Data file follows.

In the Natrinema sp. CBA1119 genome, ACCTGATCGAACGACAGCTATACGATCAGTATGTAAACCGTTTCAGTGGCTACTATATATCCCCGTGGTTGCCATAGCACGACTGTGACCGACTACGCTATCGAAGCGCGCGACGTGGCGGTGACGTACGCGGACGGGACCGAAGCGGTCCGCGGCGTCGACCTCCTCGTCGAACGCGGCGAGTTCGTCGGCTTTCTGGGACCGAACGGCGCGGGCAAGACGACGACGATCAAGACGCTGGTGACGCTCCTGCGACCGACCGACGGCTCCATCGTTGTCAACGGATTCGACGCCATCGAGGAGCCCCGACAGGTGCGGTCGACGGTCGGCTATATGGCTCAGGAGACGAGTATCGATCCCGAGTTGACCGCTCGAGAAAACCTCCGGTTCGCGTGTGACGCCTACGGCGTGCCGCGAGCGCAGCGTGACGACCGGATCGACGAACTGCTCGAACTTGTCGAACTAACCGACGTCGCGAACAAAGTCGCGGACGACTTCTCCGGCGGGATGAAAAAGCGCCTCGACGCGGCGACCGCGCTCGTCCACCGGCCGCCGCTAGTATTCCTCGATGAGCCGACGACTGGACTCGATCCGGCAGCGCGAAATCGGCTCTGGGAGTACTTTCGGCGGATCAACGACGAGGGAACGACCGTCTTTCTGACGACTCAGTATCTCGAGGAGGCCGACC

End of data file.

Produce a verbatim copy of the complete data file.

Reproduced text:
In the Natrinema sp. CBA1119 genome, ACCTGATCGAACGACAGCTATACGATCAGTATGTAAACCGTTTCAGTGGCTACTATATATCCCCGTGGTTGCCATAGCACGACTGTGACCGACTACGCTATCGAAGCGCGCGACGTGGCGGTGACGTACGCGGACGGGACCGAAGCGGTCCGCGGCGTCGACCTCCTCGTCGAACGCGGCGAGTTCGTCGGCTTTCTGGGACCGAACGGCGCGGGCAAGACGACGACGATCAAGACGCTGGTGACGCTCCTGCGACCGACCGACGGCTCCATCGTTGTCAACGGATTCGACGCCATCGAGGAGCCCCGACAGGTGCGGTCGACGGTCGGCTATATGGCTCAGGAGACGAGTATCGATCCCGAGTTGACCGCTCGAGAAAACCTCCGGTTCGCGTGTGACGCCTACGGCGTGCCGCGAGCGCAGCGTGACGACCGGATCGACGAACTGCTCGAACTTGTCGAACTAACCGACGTCGCGAACAAAGTCGCGGACGACTTCTCCGGCGGGATGAAAAAGCGCCTCGACGCGGCGACCGCGCTCGTCCACCGGCCGCCGCTAGTATTCCTCGATGAGCCGACGACTGGACTCGATCCGGCAGCGCGAAATCGGCTCTGGGAGTACTTTCGGCGGATCAACGACGAGGGAACGACCGTCTTTCTGACGACTCAGTATCTCGAGGAGGCCGACC